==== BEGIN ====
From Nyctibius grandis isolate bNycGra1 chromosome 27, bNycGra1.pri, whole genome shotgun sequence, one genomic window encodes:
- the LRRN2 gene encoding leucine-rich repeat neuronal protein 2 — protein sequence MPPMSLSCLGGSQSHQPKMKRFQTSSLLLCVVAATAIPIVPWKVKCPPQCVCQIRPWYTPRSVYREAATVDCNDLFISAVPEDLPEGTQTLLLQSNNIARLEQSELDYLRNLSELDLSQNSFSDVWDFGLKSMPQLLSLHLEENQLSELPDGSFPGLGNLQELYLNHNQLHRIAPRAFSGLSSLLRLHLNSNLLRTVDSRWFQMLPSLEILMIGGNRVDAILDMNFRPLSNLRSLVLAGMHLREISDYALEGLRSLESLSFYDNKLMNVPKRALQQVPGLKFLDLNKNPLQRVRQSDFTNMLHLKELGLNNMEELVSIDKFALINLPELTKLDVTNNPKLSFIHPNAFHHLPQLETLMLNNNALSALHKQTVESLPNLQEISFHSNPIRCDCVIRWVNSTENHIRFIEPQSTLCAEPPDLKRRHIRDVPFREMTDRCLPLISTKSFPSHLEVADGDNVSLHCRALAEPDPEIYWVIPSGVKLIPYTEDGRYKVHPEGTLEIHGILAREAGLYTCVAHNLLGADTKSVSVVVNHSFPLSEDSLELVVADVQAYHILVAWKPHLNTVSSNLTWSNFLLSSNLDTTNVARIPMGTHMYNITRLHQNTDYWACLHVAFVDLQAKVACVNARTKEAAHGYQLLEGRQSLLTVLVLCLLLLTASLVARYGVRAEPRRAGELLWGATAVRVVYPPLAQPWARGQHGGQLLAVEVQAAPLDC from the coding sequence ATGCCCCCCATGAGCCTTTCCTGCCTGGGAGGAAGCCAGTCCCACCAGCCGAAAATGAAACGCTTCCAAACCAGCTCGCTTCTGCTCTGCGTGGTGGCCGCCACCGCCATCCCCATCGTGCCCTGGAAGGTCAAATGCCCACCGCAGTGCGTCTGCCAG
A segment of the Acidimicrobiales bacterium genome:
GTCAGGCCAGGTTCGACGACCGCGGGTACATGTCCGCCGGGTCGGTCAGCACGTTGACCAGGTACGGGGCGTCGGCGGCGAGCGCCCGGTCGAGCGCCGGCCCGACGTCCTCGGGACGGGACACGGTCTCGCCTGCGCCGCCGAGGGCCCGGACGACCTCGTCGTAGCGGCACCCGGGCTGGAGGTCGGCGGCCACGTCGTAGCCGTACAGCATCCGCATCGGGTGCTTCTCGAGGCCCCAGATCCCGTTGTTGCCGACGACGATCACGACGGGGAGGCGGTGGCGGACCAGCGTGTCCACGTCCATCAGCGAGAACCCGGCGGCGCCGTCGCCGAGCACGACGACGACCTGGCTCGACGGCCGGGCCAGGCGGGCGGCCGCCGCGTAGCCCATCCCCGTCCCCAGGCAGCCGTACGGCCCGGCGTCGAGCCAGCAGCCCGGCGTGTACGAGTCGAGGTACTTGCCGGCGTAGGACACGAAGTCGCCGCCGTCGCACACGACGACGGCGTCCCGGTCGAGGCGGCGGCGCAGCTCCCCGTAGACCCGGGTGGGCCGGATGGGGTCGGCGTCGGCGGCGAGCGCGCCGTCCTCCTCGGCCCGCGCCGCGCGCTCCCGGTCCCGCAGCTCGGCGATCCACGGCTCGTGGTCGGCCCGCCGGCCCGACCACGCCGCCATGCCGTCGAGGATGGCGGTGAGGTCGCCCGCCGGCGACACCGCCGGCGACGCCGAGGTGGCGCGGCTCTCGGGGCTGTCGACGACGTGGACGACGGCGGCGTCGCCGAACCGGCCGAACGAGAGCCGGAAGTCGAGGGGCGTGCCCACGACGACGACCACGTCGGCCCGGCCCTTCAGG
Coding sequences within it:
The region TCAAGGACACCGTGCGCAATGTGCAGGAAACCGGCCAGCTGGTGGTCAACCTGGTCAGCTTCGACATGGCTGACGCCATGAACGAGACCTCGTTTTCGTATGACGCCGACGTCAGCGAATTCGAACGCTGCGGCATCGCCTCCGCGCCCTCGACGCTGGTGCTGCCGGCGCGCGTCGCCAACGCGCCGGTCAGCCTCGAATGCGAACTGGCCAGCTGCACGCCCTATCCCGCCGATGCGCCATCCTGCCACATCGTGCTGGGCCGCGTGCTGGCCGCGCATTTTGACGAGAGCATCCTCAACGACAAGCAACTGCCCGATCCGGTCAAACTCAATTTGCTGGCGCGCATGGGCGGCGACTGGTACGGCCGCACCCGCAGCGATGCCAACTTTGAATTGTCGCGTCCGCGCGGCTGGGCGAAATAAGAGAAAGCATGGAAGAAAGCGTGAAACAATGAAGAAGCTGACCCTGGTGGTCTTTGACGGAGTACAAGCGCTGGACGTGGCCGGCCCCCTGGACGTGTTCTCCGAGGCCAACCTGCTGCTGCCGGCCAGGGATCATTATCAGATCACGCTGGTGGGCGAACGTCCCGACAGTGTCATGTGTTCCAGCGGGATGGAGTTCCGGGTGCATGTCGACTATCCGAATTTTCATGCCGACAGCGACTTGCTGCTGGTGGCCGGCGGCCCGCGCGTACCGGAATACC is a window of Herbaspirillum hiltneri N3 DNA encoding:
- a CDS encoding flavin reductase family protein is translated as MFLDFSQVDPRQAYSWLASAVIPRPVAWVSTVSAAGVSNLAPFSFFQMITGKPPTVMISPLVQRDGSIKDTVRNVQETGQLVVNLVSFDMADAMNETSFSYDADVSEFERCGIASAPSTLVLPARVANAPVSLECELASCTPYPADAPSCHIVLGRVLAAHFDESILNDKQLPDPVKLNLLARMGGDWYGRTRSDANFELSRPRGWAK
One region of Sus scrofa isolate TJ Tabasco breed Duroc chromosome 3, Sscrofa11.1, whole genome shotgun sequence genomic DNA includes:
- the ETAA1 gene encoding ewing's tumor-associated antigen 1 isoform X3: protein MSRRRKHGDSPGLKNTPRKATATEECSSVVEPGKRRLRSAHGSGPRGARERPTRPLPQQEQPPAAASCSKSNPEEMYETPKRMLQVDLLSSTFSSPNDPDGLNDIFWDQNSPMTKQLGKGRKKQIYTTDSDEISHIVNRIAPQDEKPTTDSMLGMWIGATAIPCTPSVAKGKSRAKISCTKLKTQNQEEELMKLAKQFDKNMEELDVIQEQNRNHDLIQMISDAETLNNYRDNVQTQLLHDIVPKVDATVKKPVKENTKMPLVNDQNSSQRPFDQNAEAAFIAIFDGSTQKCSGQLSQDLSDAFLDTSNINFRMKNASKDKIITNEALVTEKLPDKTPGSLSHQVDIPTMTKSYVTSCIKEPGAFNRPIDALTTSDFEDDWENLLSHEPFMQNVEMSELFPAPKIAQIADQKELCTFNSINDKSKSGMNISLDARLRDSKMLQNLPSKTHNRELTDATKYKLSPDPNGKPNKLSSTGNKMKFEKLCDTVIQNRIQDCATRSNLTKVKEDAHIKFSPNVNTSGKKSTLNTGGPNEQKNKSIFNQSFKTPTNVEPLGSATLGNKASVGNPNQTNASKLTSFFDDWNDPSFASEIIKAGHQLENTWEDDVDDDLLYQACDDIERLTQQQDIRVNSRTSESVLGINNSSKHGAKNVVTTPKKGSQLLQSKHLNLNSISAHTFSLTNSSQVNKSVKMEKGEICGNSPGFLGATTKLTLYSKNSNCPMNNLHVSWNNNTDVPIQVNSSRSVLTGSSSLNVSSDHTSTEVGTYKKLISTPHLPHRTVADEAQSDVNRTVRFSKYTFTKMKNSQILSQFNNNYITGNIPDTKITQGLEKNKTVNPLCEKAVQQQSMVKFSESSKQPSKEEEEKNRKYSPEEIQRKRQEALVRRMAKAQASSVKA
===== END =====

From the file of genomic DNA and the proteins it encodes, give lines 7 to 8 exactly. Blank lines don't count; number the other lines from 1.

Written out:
- a CDS encoding flavin reductase family protein is translated as MFLDFSQVDPRQAYSWLASAVIPRPVAWVSTVSAAGVSNLAPFSFFQMITGKPPTVMISPLVQRDGSIKDTVRNVQETGQLVVNLVSFDMADAMNETSFSYDADVSEFERCGIASAPSTLVLPARVANAPVSLECELASCTPYPADAPSCHIVLGRVLAAHFDESILNDKQLPDPVKLNLLARMGGDWYGRTRSDANFELSRPRGWAK
One region of Sus scrofa isolate TJ Tabasco breed Duroc chromosome 3, Sscrofa11.1, whole genome shotgun sequence genomic DNA includes: